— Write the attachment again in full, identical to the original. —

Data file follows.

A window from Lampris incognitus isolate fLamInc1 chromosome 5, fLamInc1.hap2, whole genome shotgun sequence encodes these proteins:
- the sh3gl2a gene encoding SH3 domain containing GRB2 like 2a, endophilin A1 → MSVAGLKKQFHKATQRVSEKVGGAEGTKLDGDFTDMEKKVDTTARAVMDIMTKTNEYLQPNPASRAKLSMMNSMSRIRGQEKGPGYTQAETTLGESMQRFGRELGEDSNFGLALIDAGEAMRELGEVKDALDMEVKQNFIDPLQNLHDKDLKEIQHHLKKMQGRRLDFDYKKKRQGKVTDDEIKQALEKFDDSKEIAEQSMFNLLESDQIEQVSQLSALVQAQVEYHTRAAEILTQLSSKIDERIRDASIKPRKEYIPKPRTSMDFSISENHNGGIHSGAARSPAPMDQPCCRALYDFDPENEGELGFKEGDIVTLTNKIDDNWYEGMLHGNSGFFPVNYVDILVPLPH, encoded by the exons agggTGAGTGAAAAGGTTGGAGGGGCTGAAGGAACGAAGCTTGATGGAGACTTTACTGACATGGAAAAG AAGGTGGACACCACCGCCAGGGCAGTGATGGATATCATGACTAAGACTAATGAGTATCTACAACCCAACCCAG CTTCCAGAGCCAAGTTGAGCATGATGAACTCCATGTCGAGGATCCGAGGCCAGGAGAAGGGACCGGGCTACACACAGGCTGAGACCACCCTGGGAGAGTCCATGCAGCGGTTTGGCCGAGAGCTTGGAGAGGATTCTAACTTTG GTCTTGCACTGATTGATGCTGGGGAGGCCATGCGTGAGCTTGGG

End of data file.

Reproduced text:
A window from Lampris incognitus isolate fLamInc1 chromosome 5, fLamInc1.hap2, whole genome shotgun sequence encodes these proteins:
- the sh3gl2a gene encoding SH3 domain containing GRB2 like 2a, endophilin A1 → MSVAGLKKQFHKATQRVSEKVGGAEGTKLDGDFTDMEKKVDTTARAVMDIMTKTNEYLQPNPASRAKLSMMNSMSRIRGQEKGPGYTQAETTLGESMQRFGRELGEDSNFGLALIDAGEAMRELGEVKDALDMEVKQNFIDPLQNLHDKDLKEIQHHLKKMQGRRLDFDYKKKRQGKVTDDEIKQALEKFDDSKEIAEQSMFNLLESDQIEQVSQLSALVQAQVEYHTRAAEILTQLSSKIDERIRDASIKPRKEYIPKPRTSMDFSISENHNGGIHSGAARSPAPMDQPCCRALYDFDPENEGELGFKEGDIVTLTNKIDDNWYEGMLHGNSGFFPVNYVDILVPLPH, encoded by the exons agggTGAGTGAAAAGGTTGGAGGGGCTGAAGGAACGAAGCTTGATGGAGACTTTACTGACATGGAAAAG AAGGTGGACACCACCGCCAGGGCAGTGATGGATATCATGACTAAGACTAATGAGTATCTACAACCCAACCCAG CTTCCAGAGCCAAGTTGAGCATGATGAACTCCATGTCGAGGATCCGAGGCCAGGAGAAGGGACCGGGCTACACACAGGCTGAGACCACCCTGGGAGAGTCCATGCAGCGGTTTGGCCGAGAGCTTGGAGAGGATTCTAACTTTG GTCTTGCACTGATTGATGCTGGGGAGGCCATGCGTGAGCTTGGG